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February 22, 2017 - Image 1

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The Michigan Daily

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If University of Michigan

College
of
Engineering

researchers
continue
to

prototype
their
innovative

work, you might soon be
receiving
packages
from

someone other than a mailman
— instead, a robotic bird.

The University will be the

first institution to program
and test “Cassie,” a robot with
the mobility of a bird and
the potential to transform
efficient energy usage. The
robot, created by the Agility
Robotics program at Oregon
State
University,
will
be

arriving at the lab belonging
to Jessy Grizzle, professor of

electrical
engineering
and

computer science. Grizzle has
also worked on robot bipeds
— machines that use two legs
to walk — similar to Cassie,
which takes the form of a large
bird. Grizzle is well-known
throughout
the
nation
for

his work on bipeds and has
collaborated with Oregon State
University before — which is
why Cassie will be tested by his
lab.

Grizzle
said
Cassie’s

inventors did not plan on
its
aviary
appearance,
but

tweaked their design when
mathematics proved that the
robot would perform better
with this form.

“Agility
Robotics
started

City
Council
voted

unanimously
Tuesday
to

postpone an initial vote on an
ordinance intended to protect
Ann Arbor’s undocumented
residents, citing a need to
tighten exceptions originally
provided in the ordinance.

The ordinance comes after

an executive order signed
by President Donald Trump
in January providing for the
removal of federal grants for
“sanctuary
jurisdictions,”

which the order defines as
jurisdictions that refuse to
assist
federal
agencies
in

identifying
and
detaining

undocumented
immigrants.

Additionally, implementation
memos for the order released
Monday expanded the federal
government’s
authority
to

allow lower jurisdictions to
carry out the duties of federal
immigration agencies.

At the Feb. 6 meeting

of City Council, members
unanimously
passed
a

resolution directing the city
administrator to review the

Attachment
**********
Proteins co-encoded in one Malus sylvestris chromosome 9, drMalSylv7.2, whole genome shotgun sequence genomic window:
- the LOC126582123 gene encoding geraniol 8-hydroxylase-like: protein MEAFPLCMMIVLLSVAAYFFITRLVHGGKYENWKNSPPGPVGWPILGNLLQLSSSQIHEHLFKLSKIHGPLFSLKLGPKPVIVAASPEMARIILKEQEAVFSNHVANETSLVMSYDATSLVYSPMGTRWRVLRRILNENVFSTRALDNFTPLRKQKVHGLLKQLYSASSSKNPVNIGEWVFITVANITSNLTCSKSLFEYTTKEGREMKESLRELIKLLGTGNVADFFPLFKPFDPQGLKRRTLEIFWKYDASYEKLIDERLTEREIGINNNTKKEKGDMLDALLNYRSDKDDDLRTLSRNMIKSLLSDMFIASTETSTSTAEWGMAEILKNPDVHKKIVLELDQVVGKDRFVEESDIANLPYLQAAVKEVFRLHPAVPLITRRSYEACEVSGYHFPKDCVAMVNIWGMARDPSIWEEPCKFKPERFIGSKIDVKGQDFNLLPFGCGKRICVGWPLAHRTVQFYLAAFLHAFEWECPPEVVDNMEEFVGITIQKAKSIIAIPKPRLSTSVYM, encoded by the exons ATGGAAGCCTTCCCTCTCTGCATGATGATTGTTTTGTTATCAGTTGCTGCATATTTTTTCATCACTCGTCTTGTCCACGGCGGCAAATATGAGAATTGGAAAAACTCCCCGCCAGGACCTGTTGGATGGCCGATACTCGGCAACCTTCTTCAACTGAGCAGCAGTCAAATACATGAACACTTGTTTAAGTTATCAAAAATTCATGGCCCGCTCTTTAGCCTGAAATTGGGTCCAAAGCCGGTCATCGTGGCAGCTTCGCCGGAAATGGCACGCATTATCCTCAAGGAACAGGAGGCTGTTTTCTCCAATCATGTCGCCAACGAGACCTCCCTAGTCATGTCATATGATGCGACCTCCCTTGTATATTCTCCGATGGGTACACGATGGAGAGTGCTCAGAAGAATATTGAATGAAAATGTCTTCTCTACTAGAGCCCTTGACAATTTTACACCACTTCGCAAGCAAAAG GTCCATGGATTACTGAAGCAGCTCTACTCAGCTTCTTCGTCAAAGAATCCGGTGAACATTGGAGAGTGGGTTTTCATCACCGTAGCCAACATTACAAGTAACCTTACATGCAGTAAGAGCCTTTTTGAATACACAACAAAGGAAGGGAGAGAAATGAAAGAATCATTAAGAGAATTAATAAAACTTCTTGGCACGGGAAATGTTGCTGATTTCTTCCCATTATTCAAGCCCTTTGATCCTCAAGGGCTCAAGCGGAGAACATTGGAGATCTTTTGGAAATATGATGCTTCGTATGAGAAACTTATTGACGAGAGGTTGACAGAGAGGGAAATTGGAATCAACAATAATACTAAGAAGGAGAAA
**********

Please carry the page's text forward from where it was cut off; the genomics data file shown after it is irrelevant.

executive order and “provide
advice
regarding
possible

options or actions the city
might take to protect the
rights of the city and persons
within its jurisdiction.”

The ordinance proposed

Tuesday
would
prohibit

city employees from asking
residents
about
their

immigration
statuses,
but

provides several exceptions to
the prohibition. According to
the ordinance, city employees
would be permitted to inquire
into a resident’s immigration
status while assisting federal
law
enforcement
in
the

investigation of a criminal
or civil offense, or while
processing
an
arrested

person.

Ann Arbor resident Jessica

Prozinski said the exceptions
defeated the original purpose
of the ordinance, opposing it

on those grounds.

“The resolution, I believe,

had good intentions, as far as
strengthening Ann Arbor’s
don’t-ask-don’t-tell
policy,”

she said. “This resolution, I
think, has actually become

During
Central
Student

Government’s
Tuesday

meeting, a resolution to support
the
creation
of
a
Middle

Eastern and North African
racial category on University
of Michigan documents passed
unanimously.

LSA
Rep.
Devin
Jones,

SAFE member — one of the
four authors who identifies
as ME/NA — brought up the
discrepancies in how he was
classified in the U.S. census and
other
demographic
surveys.

Though
he
is
Palestinian

and the other authors of the
proposal were Lebanese, Jones
said they were all technically
classified as “white.” Jones
argued
the
demographic

surveys did not take Middle
Eastern heritage into account.

“In 1944, all Arabs were

marked as white in the United
States because whiteness was
a prerequisite for citizenship,”
Jones said. “That changed in
1952, but the status for Arab
Americans and others who are